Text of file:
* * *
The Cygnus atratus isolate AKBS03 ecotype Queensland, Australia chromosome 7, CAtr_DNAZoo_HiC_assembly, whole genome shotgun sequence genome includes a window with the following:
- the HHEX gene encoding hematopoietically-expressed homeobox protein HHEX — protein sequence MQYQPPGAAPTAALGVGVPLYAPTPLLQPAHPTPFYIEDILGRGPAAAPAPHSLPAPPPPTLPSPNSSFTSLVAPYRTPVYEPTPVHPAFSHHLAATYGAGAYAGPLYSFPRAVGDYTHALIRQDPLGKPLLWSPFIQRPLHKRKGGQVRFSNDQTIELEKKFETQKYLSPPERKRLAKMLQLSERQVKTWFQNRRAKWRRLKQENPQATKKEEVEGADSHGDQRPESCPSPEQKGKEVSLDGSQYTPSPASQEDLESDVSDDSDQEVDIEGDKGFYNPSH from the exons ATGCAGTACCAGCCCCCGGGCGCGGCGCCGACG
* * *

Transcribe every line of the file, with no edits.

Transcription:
The Cygnus atratus isolate AKBS03 ecotype Queensland, Australia chromosome 7, CAtr_DNAZoo_HiC_assembly, whole genome shotgun sequence genome includes a window with the following:
- the HHEX gene encoding hematopoietically-expressed homeobox protein HHEX — protein sequence MQYQPPGAAPTAALGVGVPLYAPTPLLQPAHPTPFYIEDILGRGPAAAPAPHSLPAPPPPTLPSPNSSFTSLVAPYRTPVYEPTPVHPAFSHHLAATYGAGAYAGPLYSFPRAVGDYTHALIRQDPLGKPLLWSPFIQRPLHKRKGGQVRFSNDQTIELEKKFETQKYLSPPERKRLAKMLQLSERQVKTWFQNRRAKWRRLKQENPQATKKEEVEGADSHGDQRPESCPSPEQKGKEVSLDGSQYTPSPASQEDLESDVSDDSDQEVDIEGDKGFYNPSH from the exons ATGCAGTACCAGCCCCCGGGCGCGGCGCCGACG